Assemblywoman Sandy Galef introduced on March 1 a new bill (A.9896) to raise the purchase age for tobacco products from 18 to 19 in New York State. The goal of the new legislation is to reduce the number of underage children who are able to get cigarettes from older peers in high schools.
Assemblywoman Galef said, "This year in New York 53,000 youth under the age of 18 become regular smokers and that number is increasing every year. 60% of them use older siblings and friends as their main source for cigarettes. This bill will make it more difficult for children to get their hands on tobacco products and hopefully reduce the number of underage smokers who become addicted every year."
Smoking costs New York more than $11 billion annually, even though New York is a leader in tobacco prevention programs. Last year’s Clean Indoor Air Protection Act was an important step in improving the health and well-being of all New Yorkers. Numerous state programs are already in place to help smokers quit and to educate youngsters on the dangers of smoking.
Assemblywoman Galef said, "New York has made a good start in reducing the number of its citizens who smoke. This bill is intended as yet another arrow in the quiver to make New York a healthier place to live. The health risks involved with smoking are well known. Cancer, heart disease, emphysema, and infertility all strike smokers at much higher rates than non-smokers. According to the Tobacco Free Kids organization, 377,000 of kids in New York under the age of 18 alive today will die of smoking and an equally high number will suffer from other health problems due to tobacco. We simply cannot continue to endure these losses to such an easily preventable problem."
The American Cancer Society supports Galef’s bill. In a memo urging support for the bill, the American Cancer Society stated "We know that efforts to curtail tobacco industry marketing to youth have shifted the industry’s focus to the 18-24 year old age group, the only age cohort where tobacco prevalence is increasing, not declining. In addition to the accelerating effect this industry strategy has had on legal age smokers, it also ensures a steady supply of social sources to underage smokers"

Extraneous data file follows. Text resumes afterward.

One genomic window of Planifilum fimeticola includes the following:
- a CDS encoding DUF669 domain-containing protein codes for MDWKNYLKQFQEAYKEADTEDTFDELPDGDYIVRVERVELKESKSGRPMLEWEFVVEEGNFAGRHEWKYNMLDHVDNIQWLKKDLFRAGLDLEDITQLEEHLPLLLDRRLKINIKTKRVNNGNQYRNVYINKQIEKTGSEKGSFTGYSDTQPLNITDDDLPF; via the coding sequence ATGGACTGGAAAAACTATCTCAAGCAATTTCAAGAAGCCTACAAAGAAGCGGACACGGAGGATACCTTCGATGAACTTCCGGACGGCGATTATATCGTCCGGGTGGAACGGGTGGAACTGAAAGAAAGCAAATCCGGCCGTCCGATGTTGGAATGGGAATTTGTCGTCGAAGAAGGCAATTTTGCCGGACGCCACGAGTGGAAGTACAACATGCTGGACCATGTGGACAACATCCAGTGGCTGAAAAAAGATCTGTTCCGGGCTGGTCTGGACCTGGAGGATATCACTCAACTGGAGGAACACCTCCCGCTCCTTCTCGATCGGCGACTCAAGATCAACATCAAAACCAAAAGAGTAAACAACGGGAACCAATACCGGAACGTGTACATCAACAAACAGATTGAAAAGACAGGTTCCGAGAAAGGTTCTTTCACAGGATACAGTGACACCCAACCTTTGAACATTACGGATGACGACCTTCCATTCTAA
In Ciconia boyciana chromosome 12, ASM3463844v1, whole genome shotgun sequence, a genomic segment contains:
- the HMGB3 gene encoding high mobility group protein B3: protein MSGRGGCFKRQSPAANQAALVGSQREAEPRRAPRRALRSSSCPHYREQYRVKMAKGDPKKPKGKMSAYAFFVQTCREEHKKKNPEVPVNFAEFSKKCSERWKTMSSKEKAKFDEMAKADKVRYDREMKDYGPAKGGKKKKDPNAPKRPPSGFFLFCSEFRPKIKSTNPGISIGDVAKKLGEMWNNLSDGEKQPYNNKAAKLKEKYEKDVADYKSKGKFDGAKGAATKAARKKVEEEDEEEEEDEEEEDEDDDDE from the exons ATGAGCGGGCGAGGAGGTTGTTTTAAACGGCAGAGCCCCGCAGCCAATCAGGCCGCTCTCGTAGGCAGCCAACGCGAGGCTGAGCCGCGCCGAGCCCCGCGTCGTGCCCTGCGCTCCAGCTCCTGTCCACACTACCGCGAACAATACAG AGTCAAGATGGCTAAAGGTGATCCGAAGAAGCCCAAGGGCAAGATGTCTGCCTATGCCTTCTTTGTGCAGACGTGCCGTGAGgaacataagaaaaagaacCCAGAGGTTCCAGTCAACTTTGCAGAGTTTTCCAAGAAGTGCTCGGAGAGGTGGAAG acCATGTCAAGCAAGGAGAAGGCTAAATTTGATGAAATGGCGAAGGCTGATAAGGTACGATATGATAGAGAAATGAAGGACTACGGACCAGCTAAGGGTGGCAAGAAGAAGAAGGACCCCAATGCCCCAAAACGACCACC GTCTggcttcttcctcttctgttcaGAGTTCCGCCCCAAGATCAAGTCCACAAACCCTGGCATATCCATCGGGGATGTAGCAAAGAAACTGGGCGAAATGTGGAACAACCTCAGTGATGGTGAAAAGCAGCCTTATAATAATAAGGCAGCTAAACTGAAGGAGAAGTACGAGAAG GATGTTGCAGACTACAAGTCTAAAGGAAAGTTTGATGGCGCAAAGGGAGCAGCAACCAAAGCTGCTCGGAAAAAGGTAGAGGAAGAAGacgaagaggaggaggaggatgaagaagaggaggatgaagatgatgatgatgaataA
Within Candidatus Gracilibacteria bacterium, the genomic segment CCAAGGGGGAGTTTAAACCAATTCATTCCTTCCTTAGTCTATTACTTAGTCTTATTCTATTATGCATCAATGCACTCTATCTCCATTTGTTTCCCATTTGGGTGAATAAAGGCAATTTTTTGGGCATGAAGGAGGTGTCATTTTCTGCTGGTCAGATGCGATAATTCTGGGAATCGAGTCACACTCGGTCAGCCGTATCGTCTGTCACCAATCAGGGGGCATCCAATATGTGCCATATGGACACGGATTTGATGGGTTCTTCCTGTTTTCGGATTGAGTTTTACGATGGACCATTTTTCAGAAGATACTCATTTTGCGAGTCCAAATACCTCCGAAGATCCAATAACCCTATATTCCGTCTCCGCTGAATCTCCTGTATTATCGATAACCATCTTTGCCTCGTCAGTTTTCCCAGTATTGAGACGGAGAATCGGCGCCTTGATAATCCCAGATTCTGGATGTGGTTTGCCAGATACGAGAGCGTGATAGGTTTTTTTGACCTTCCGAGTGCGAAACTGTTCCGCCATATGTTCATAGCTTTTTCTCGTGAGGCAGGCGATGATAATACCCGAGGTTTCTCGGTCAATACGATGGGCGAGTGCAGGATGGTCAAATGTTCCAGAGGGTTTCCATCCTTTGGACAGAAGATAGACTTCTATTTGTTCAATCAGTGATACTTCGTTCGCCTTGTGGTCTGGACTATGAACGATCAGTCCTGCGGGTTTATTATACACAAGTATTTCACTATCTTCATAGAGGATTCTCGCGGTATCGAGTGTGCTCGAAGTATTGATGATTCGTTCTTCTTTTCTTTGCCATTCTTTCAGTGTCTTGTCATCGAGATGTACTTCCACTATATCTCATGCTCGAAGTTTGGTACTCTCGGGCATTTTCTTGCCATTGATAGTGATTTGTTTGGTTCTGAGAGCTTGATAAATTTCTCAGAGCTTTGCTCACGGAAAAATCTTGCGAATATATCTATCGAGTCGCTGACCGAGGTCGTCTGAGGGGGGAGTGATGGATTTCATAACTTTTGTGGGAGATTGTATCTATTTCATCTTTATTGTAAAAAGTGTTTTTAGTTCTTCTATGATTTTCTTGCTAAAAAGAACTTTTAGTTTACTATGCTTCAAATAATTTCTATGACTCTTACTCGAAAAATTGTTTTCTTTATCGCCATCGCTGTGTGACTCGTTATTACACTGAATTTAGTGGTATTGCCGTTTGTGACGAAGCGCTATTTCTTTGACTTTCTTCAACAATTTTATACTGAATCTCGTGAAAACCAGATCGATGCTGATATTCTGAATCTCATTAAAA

The American Heart Association also supports A.9896. "While the public health community attempts to reduce demand among youth for tobacco products, we must continue to evaluate our youth access policies and focus on reducing the supply of tobacco products to children," said Paul Hartman, director of advocacy for the group. "The availability of tobacco in our schools needs to be addressed. Reducing access will ultimately reduce addiction and disease."
Another organization, the American College of Obstetricians and Gynecologists voiced its support for the new legislation. "The American College of Obstetricians and Gynecologists, District II/NY (ACOG) appreciates and supports Assembly Member Galef's efforts to reduce the incidence of smoking among teenagers. Tobacco use is a major cause of coronary heart disease and lung cancer in women, and women who smoke have an increased risk of infertility," said Richard N. Waldman, MD, FACOG, vice chair of ACOG. "ACOG strongly supports this legislation that will help to keep New York's young women and men healthy and free of tobacco use."
Along with health groups, the New York State Parent Teacher Association backs the bill. "The New York State PTA is happy to support legislation that restricts access to tobacco for young people," said Patricia Hysert, Health Chair.